Facebook Head of News Product Alex Hardiman expressed the company’s plans to “redefine its relationship” with news publishers in an effort to “minimize the bad” and “promote quality” during a panel at the South by Southwest film festival.
CNN reports that during a panel discussion at the South by Southwest film festival, Facebook’s head of news product, Alex Hardiman, stated that the social media platform was working on “redefining its relationship” with news publishers. Hardiman stated that the company was working on developing products for the platform that would benefit news publishers and promote accurate journalism. “As we are making the shift to quality, everything is on the table,” Hardiman said. “We’re having active conversations with a lot publishers, academics, and experts in the space.”
Hardiman stated that Facebook aims to “minimize the bad” and “promote quality” on the social media platform’s news feed. CNN’s Brian Stelter surprisingly criticized the platform telling Hardiman that at times it felt like Facebook failed to understand how the news business works and suggested that Facebook consider paying publishers directly for their journalism. Hardiman claimed that the company’s recent algorithm update, which prioritizes posts from family members on the site above posts from publishers, was not solely responsible for publishers going out of business. Publisher LittleThings shut down recently citing the algorithm change as the cause of many of their issues. Hardiman claimed that publishers who blame Facebook for their issues are likely “abusing the system” in other ways.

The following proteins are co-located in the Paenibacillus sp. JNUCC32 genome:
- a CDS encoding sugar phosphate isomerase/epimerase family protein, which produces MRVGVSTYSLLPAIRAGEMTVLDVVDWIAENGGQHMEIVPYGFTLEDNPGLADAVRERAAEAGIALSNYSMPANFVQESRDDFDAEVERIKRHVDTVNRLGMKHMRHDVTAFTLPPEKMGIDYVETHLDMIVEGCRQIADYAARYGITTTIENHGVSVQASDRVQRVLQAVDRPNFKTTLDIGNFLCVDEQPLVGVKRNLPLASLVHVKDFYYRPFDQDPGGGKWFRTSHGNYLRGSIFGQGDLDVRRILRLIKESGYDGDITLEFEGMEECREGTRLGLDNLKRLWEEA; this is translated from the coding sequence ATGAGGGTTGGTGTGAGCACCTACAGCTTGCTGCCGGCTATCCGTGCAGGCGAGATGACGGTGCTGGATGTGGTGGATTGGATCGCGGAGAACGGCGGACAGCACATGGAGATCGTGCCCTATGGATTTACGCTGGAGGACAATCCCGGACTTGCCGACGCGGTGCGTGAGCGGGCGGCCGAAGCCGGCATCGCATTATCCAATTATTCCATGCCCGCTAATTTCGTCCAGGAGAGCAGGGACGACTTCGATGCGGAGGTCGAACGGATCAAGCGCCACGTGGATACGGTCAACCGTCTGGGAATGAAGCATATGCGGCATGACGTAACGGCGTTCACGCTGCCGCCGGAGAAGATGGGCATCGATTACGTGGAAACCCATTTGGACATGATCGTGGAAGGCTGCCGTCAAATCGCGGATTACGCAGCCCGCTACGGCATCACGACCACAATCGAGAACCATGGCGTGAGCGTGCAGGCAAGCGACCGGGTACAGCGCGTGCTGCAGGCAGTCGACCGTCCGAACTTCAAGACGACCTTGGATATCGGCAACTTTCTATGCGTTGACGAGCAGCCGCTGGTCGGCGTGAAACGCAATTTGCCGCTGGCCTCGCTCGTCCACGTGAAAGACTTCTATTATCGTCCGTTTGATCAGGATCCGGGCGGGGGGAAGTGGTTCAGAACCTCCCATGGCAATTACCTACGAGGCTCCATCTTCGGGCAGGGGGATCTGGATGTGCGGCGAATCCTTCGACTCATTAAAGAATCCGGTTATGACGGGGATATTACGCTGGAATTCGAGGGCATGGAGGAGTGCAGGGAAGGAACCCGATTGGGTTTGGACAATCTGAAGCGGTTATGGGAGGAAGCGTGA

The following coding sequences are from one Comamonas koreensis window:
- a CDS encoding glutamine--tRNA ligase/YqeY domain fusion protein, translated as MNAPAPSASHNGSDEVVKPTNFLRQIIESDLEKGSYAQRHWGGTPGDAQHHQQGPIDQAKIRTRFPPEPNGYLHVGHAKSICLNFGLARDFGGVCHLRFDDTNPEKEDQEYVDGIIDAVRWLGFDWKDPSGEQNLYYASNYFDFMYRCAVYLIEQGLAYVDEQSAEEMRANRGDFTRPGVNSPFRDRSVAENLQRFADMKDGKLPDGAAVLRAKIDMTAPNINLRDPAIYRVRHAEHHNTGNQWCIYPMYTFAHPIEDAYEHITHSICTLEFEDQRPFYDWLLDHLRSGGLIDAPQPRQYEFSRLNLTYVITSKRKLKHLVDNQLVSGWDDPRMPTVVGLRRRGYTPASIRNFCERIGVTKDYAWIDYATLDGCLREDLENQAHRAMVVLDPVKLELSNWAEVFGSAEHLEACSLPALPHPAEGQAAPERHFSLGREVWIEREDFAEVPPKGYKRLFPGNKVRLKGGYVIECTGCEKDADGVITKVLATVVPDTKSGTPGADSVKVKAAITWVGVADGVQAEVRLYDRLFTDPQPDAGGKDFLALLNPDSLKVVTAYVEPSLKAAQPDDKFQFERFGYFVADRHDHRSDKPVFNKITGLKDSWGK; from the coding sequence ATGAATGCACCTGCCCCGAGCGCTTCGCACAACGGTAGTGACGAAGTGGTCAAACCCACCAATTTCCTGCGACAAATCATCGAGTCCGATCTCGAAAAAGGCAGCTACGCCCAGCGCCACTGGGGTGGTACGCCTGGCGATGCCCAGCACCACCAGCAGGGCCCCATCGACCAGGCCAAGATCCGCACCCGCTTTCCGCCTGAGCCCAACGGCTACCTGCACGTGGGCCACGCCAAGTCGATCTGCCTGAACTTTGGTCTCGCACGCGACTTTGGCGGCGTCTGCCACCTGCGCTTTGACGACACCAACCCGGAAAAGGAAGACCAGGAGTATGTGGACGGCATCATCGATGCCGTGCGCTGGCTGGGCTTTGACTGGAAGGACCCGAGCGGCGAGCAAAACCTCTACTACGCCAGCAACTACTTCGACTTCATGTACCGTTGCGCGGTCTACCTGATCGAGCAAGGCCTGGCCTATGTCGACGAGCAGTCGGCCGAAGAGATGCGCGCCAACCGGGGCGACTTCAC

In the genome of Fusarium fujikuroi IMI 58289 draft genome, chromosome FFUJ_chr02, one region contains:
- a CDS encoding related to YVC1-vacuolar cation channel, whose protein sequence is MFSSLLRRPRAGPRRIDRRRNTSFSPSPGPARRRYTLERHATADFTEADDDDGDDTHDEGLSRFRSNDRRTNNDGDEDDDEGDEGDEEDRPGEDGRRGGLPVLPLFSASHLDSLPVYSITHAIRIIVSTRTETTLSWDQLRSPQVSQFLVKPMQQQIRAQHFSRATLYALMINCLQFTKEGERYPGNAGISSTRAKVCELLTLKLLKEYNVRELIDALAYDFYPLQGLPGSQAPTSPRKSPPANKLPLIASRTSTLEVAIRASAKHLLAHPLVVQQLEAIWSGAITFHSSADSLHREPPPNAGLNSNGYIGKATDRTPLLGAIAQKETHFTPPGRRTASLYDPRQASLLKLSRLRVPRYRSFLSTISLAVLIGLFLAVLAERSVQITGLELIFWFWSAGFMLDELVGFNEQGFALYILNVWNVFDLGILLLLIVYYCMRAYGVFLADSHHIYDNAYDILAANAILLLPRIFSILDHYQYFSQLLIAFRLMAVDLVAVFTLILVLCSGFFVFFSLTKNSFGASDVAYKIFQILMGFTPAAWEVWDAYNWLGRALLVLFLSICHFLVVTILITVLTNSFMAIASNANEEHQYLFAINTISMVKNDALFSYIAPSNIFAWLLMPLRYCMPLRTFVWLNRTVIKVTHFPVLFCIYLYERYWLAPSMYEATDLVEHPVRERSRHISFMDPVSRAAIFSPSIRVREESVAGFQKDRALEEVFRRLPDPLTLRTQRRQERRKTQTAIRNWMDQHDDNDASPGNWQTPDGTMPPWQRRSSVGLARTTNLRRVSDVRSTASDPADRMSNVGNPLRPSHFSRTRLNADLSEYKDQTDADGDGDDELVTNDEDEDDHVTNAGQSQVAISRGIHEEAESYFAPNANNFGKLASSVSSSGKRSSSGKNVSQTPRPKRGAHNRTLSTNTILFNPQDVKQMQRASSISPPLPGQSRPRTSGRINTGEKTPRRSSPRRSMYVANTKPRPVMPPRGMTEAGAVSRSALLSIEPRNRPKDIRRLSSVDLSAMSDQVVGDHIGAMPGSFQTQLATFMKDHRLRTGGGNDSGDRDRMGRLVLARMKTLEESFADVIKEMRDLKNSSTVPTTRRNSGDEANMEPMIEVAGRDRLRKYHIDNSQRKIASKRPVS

Hardiman repeated a sentiment expressed by Facebook’s Head of News Partnerships, Campbell Brown, saying that the company now planned to prioritize news publishers by trustworthiness. “For us, we historically within Facebook did not distinguish between different types of news, and that was problematic,” Hardiman said. “Flattening the news meant you couldn’t always tell the difference between something that was trusted and credible, versus something fraudulent.”
Hardiman stated that Facebook was working on a number of initiatives to help publishers monetize their content on the platform and had invested $3 million in a publication accelerator program which the company describes as a “three-month pilot program in the United States to help metro newspapers take their digital subscription business to a new level.” Stelter noted that $3 million is a very small investment for Facebook, which hit $13 billion in revenue in the fourth quarter of 2017.
Hardiman was asked about the upcoming midterm elections and what Facebook was doing to prepare themselves for them “We’ve got our work cut out for us,” but “we’re making good progress,” said Hardiman.